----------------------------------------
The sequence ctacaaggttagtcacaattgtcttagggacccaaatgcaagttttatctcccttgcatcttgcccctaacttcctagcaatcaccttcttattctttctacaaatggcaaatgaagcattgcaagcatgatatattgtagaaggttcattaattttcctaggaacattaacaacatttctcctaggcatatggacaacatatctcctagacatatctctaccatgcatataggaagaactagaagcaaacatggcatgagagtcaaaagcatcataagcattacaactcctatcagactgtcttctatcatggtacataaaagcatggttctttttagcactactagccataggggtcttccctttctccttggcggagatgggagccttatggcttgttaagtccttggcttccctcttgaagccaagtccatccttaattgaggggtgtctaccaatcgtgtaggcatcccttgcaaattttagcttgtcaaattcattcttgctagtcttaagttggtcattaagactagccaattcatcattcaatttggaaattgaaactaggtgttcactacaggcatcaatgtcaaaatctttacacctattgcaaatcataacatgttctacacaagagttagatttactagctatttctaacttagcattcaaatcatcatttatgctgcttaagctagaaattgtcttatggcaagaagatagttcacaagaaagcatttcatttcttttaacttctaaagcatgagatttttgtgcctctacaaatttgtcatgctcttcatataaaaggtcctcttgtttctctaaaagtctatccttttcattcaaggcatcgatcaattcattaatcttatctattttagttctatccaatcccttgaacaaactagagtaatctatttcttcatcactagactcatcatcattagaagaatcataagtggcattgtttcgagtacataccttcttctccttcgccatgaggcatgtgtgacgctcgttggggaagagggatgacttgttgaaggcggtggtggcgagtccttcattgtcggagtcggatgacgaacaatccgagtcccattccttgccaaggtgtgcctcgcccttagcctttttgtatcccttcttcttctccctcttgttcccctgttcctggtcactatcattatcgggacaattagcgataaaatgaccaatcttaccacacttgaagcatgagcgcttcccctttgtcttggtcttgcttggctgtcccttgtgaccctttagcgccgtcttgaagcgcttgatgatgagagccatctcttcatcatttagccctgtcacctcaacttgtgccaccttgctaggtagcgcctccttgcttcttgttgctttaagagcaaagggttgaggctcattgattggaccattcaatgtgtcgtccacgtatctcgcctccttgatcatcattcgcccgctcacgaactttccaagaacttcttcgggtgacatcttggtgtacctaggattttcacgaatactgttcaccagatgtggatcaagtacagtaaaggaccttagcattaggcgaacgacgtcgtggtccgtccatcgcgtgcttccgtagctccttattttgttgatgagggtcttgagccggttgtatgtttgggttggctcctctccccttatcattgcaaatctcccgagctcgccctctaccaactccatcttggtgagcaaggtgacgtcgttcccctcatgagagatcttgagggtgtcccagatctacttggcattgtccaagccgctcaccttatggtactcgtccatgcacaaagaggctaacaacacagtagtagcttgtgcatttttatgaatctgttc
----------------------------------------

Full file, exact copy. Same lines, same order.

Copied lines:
The sequence ctacaaggttagtcacaattgtcttagggacccaaatgcaagttttatctcccttgcatcttgcccctaacttcctagcaatcaccttcttattctttctacaaatggcaaatgaagcattgcaagcatgatatattgtagaaggttcattaattttcctaggaacattaacaacatttctcctaggcatatggacaacatatctcctagacatatctctaccatgcatataggaagaactagaagcaaacatggcatgagagtcaaaagcatcataagcattacaactcctatcagactgtcttctatcatggtacataaaagcatggttctttttagcactactagccataggggtcttccctttctccttggcggagatgggagccttatggcttgttaagtccttggcttccctcttgaagccaagtccatccttaattgaggggtgtctaccaatcgtgtaggcatcccttgcaaattttagcttgtcaaattcattcttgctagtcttaagttggtcattaagactagccaattcatcattcaatttggaaattgaaactaggtgttcactacaggcatcaatgtcaaaatctttacacctattgcaaatcataacatgttctacacaagagttagatttactagctatttctaacttagcattcaaatcatcatttatgctgcttaagctagaaattgtcttatggcaagaagatagttcacaagaaagcatttcatttcttttaacttctaaagcatgagatttttgtgcctctacaaatttgtcatgctcttcatataaaaggtcctcttgtttctctaaaagtctatccttttcattcaaggcatcgatcaattcattaatcttatctattttagttctatccaatcccttgaacaaactagagtaatctatttcttcatcactagactcatcatcattagaagaatcataagtggcattgtttcgagtacataccttcttctccttcgccatgaggcatgtgtgacgctcgttggggaagagggatgacttgttgaaggcggtggtggcgagtccttcattgtcggagtcggatgacgaacaatccgagtcccattccttgccaaggtgtgcctcgcccttagcctttttgtatcccttcttcttctccctcttgttcccctgttcctggtcactatcattatcgggacaattagcgataaaatgaccaatcttaccacacttgaagcatgagcgcttcccctttgtcttggtcttgcttggctgtcccttgtgaccctttagcgccgtcttgaagcgcttgatgatgagagccatctcttcatcatttagccctgtcacctcaacttgtgccaccttgctaggtagcgcctccttgcttcttgttgctttaagagcaaagggttgaggctcattgattggaccattcaatgtgtcgtccacgtatctcgcctccttgatcatcattcgcccgctcacgaactttccaagaacttcttcgggtgacatcttggtgtacctaggattttcacgaatactgttcaccagatgtggatcaagtacagtaaaggaccttagcattaggcgaacgacgtcgtggtccgtccatcgcgtgcttccgtagctccttattttgttgatgagggtcttgagccggttgtatgtttgggttggctcctctccccttatcattgcaaatctcccgagctcgccctctaccaactccatcttggtgagcaaggtgacgtcgttcccctcatgagagatcttgagggtgtcccagatctacttggcattgtccaagccgctcaccttatggtactcgtccatgcacaaagaggctaacaacacagtagtagcttgtgcatttttatgaatctgttc